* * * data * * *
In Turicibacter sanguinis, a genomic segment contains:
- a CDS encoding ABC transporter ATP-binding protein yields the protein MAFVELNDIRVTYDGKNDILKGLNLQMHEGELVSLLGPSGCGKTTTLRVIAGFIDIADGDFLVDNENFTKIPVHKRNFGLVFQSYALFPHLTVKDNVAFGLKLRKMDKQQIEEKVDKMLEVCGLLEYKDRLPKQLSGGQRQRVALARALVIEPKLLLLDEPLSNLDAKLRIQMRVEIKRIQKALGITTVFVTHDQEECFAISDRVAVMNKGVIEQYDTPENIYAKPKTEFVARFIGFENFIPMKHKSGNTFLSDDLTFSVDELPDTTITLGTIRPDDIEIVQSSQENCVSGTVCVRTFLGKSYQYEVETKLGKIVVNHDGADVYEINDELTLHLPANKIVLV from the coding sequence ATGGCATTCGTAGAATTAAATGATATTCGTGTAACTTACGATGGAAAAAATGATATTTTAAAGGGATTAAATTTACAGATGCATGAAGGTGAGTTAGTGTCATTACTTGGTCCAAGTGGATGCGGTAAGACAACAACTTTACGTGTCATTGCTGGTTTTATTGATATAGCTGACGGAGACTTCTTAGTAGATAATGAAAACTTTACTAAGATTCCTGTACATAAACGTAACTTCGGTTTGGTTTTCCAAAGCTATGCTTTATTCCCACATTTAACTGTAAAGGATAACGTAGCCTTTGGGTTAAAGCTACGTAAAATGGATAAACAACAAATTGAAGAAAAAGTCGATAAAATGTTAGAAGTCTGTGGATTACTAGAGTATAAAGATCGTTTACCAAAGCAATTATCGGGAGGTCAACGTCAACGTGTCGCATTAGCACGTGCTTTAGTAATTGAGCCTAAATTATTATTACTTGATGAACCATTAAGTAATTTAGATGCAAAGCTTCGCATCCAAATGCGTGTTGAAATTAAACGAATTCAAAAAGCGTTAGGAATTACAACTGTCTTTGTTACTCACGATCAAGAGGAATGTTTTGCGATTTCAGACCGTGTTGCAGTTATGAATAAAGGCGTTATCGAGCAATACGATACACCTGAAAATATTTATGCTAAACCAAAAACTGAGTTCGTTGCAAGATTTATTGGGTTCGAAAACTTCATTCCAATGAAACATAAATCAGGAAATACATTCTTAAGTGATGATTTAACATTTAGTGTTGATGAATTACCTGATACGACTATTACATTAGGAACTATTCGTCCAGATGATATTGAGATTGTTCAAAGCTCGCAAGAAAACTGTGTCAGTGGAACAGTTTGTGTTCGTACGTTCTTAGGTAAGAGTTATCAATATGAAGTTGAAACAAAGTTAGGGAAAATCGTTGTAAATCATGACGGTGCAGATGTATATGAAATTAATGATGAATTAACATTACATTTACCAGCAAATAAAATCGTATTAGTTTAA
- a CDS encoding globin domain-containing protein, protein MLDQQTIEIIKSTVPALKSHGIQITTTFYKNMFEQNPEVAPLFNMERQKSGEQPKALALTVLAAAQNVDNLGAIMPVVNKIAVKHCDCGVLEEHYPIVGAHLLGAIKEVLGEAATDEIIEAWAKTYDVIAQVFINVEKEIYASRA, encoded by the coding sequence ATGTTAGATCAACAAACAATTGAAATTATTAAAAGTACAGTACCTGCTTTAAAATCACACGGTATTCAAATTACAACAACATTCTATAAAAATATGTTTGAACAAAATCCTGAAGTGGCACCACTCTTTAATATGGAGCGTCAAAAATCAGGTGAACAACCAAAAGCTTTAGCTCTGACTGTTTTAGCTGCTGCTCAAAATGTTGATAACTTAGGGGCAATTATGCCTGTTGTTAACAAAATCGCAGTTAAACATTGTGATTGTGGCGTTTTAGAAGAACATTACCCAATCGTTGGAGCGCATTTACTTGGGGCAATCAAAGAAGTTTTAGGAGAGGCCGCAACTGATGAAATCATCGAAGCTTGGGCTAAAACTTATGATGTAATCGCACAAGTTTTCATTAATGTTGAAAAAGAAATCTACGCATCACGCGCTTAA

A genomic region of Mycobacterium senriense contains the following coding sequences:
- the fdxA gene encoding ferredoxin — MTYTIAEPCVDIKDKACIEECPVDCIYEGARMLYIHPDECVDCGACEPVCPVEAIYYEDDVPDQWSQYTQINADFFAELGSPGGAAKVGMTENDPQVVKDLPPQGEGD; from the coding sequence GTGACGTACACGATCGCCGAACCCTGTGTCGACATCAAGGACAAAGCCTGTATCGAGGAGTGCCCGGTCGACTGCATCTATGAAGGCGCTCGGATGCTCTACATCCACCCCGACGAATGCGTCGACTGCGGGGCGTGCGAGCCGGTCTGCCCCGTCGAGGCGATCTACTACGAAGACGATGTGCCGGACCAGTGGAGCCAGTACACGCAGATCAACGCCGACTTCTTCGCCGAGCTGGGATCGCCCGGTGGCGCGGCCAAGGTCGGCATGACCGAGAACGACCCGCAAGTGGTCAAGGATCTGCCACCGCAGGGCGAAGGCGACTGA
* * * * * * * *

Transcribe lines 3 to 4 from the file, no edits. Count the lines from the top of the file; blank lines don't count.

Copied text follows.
- a CDS encoding globin domain-containing protein, protein MLDQQTIEIIKSTVPALKSHGIQITTTFYKNMFEQNPEVAPLFNMERQKSGEQPKALALTVLAAAQNVDNLGAIMPVVNKIAVKHCDCGVLEEHYPIVGAHLLGAIKEVLGEAATDEIIEAWAKTYDVIAQVFINVEKEIYASRA, encoded by the coding sequence ATGTTAGATCAACAAACAATTGAAATTATTAAAAGTACAGTACCTGCTTTAAAATCACACGGTATTCAAATTACAACAACATTCTATAAAAATATGTTTGAACAAAATCCTGAAGTGGCACCACTCTTTAATATGGAGCGTCAAAAATCAGGTGAACAACCAAAAGCTTTAGCTCTGACTGTTTTAGCTGCTGCTCAAAATGTTGATAACTTAGGGGCAATTATGCCTGTTGTTAACAAAATCGCAGTTAAACATTGTGATTGTGGCGTTTTAGAAGAACATTACCCAATCGTTGGAGCGCATTTACTTGGGGCAATCAAAGAAGTTTTAGGAGAGGCCGCAACTGATGAAATCATCGAAGCTTGGGCTAAAACTTATGATGTAATCGCACAAGTTTTCATTAATGTTGAAAAAGAAATCTACGCATCACGCGCTTAA

A genomic region of Mycobacterium senriense contains the following coding sequences: